by Jimmy Seepe
Maputo - African heads of state, who are due to meet in Addis Ababa, Ethiopia, this week look set to welcome Zimbabwe's President Robert Mugabe and ignore any debate regarding the political situation in Zimbabwe.
This is the view of the outgoing chairperson of the African Union (AU), President Joaquim Chissano of Mozambique, who said in an interview with City Press that Zimbabwe was not at war and was therefore not an issue that should concern the AU.
Chissano criticised the European governments that have taken a tough stance on Zimbabwe by imposing sanctions against President Robert Mugabe. He said their action did not help the situation but contributed to the misery of ordinary Zimbabweans.
He said the AU did not believe there was any justification for intervention at a higher level than that of the Southern African Development Community (SADC).
Chissano, who is expected to step down soon as Mozambique's president after being in power for 18 years, scoffed at suggestions that the Zimbabwe issue needs to be discussed at the AU summit, echoing President Thabo Mbeki's statements that Zimbabweans themselves should find a solution rather than have one imposed on them from outside.
Speaking to City Press in Maputo on Friday, Chissano said: "The timing of their measures against Zimbabwe was not properly chosen."
He accused western governments of taking "some precipitated measures which did not help efforts that were being made by the region".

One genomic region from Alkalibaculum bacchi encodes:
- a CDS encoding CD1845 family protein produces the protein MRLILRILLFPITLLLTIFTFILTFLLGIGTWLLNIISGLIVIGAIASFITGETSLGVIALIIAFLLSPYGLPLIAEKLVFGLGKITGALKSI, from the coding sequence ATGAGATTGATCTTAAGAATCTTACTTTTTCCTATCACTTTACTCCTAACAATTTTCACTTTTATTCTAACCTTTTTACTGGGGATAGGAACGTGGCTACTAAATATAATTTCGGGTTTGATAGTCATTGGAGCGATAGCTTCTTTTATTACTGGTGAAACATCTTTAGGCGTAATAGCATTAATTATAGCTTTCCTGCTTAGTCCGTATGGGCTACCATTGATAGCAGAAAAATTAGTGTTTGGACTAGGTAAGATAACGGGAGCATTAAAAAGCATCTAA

Some countries, which might have had some leverage over Zimbabwe, had totally lost that leverage as a result of their actions. The dialogue between them and Zimbabweans that could have been possible had now been lost.
"The measures which have been taken have also proven to be ineffective. Our approach in the region was the best," he said.
Chissano said the Zimbabweans were now doing what suited them and external pressure had done nothing but aggravate the suffering of the people of Zimbabwe.
Defending the AU's position of not interfering in what he described as a political situation in Zimbabwe, Chissano said: "We still have confidence in the Zimbabwean people and that they know how to best solve their own problems. They have been living in more difficult times in the past and they were able to triumph. During those difficult times, as when the country was in a war situation, African leaders did not interfere and the region also did not interfere much except for engaging in persuasion."
He said several interventions that SADC leaders have made in the past have led to the reduction of problems and land invasions that were taking place in Zimbabwe.
"All these have been stopped as a result of the action taken by the SADC region.
"We held two high-level meetings with the authorities in Zimbabwe and these things have stopped."
Chissano said people tended to forget about the root causes of the situation in Zimbabwe, which was land deprivation of the African people.
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